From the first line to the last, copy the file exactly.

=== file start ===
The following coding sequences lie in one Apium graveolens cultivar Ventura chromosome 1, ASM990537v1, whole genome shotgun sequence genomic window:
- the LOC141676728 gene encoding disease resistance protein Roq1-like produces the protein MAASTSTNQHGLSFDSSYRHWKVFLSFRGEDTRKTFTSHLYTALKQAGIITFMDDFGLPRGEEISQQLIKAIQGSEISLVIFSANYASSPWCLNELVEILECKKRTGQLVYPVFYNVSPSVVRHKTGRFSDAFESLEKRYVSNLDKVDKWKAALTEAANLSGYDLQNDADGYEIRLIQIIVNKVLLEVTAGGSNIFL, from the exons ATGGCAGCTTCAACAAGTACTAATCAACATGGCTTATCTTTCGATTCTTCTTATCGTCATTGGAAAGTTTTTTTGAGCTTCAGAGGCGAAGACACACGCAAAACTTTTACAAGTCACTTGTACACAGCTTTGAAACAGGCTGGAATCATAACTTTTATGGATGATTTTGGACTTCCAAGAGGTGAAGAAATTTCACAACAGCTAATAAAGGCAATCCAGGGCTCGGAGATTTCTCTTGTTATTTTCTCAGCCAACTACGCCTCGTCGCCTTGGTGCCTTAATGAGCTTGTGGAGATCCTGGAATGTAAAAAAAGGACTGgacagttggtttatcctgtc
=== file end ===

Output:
The following coding sequences lie in one Apium graveolens cultivar Ventura chromosome 1, ASM990537v1, whole genome shotgun sequence genomic window:
- the LOC141676728 gene encoding disease resistance protein Roq1-like produces the protein MAASTSTNQHGLSFDSSYRHWKVFLSFRGEDTRKTFTSHLYTALKQAGIITFMDDFGLPRGEEISQQLIKAIQGSEISLVIFSANYASSPWCLNELVEILECKKRTGQLVYPVFYNVSPSVVRHKTGRFSDAFESLEKRYVSNLDKVDKWKAALTEAANLSGYDLQNDADGYEIRLIQIIVNKVLLEVTAGGSNIFL, from the exons ATGGCAGCTTCAACAAGTACTAATCAACATGGCTTATCTTTCGATTCTTCTTATCGTCATTGGAAAGTTTTTTTGAGCTTCAGAGGCGAAGACACACGCAAAACTTTTACAAGTCACTTGTACACAGCTTTGAAACAGGCTGGAATCATAACTTTTATGGATGATTTTGGACTTCCAAGAGGTGAAGAAATTTCACAACAGCTAATAAAGGCAATCCAGGGCTCGGAGATTTCTCTTGTTATTTTCTCAGCCAACTACGCCTCGTCGCCTTGGTGCCTTAATGAGCTTGTGGAGATCCTGGAATGTAAAAAAAGGACTGgacagttggtttatcctgtc